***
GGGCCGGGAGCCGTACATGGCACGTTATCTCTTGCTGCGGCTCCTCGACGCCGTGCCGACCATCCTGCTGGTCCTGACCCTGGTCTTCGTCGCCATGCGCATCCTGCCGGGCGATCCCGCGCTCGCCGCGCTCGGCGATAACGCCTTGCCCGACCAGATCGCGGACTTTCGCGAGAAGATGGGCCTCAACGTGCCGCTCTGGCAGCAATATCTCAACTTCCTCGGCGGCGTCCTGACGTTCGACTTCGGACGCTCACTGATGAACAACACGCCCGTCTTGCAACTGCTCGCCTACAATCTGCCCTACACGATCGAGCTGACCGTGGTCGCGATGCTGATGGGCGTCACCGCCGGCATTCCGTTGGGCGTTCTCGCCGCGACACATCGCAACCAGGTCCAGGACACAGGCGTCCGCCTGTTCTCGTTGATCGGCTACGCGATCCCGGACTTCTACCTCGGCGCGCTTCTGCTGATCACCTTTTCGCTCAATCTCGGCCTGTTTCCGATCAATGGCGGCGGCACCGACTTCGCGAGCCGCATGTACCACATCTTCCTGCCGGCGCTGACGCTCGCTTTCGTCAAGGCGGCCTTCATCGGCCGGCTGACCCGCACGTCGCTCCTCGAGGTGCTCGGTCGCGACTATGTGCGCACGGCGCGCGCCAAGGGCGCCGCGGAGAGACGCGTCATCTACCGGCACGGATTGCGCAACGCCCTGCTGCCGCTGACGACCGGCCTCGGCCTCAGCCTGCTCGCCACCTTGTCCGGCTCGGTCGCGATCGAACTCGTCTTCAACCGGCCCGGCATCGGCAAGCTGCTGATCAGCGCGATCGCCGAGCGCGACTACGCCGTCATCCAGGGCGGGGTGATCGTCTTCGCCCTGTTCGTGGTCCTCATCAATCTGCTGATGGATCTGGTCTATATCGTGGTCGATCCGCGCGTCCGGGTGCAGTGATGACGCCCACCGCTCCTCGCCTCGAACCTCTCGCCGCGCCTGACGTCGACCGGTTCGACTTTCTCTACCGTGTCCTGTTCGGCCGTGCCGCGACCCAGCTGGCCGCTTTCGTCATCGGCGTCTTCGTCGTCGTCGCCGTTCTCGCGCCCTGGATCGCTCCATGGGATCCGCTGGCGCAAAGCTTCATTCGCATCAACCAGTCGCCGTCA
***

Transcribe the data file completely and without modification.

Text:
GGGCCGGGAGCCGTACATGGCACGTTATCTCTTGCTGCGGCTCCTCGACGCCGTGCCGACCATCCTGCTGGTCCTGACCCTGGTCTTCGTCGCCATGCGCATCCTGCCGGGCGATCCCGCGCTCGCCGCGCTCGGCGATAACGCCTTGCCCGACCAGATCGCGGACTTTCGCGAGAAGATGGGCCTCAACGTGCCGCTCTGGCAGCAATATCTCAACTTCCTCGGCGGCGTCCTGACGTTCGACTTCGGACGCTCACTGATGAACAACACGCCCGTCTTGCAACTGCTCGCCTACAATCTGCCCTACACGATCGAGCTGACCGTGGTCGCGATGCTGATGGGCGTCACCGCCGGCATTCCGTTGGGCGTTCTCGCCGCGACACATCGCAACCAGGTCCAGGACACAGGCGTCCGCCTGTTCTCGTTGATCGGCTACGCGATCCCGGACTTCTACCTCGGCGCGCTTCTGCTGATCACCTTTTCGCTCAATCTCGGCCTGTTTCCGATCAATGGCGGCGGCACCGACTTCGCGAGCCGCATGTACCACATCTTCCTGCCGGCGCTGACGCTCGCTTTCGTCAAGGCGGCCTTCATCGGCCGGCTGACCCGCACGTCGCTCCTCGAGGTGCTCGGTCGCGACTATGTGCGCACGGCGCGCGCCAAGGGCGCCGCGGAGAGACGCGTCATCTACCGGCACGGATTGCGCAACGCCCTGCTGCCGCTGACGACCGGCCTCGGCCTCAGCCTGCTCGCCACCTTGTCCGGCTCGGTCGCGATCGAACTCGTCTTCAACCGGCCCGGCATCGGCAAGCTGCTGATCAGCGCGATCGCCGAGCGCGACTACGCCGTCATCCAGGGCGGGGTGATCGTCTTCGCCCTGTTCGTGGTCCTCATCAATCTGCTGATGGATCTGGTCTATATCGTGGTCGATCCGCGCGTCCGGGTGCAGTGATGACGCCCACCGCTCCTCGCCTCGAACCTCTCGCCGCGCCTGACGTCGACCGGTTCGACTTTCTCTACCGTGTCCTGTTCGGCCGTGCCGCGACCCAGCTGGCCGCTTTCGTCATCGGCGTCTTCGTCGTCGTCGCCGTTCTCGCGCCCTGGATCGCTCCATGGGATCCGCTGGCGCAAAGCTTCATTCGCATCAACCAGTCGCCGTCA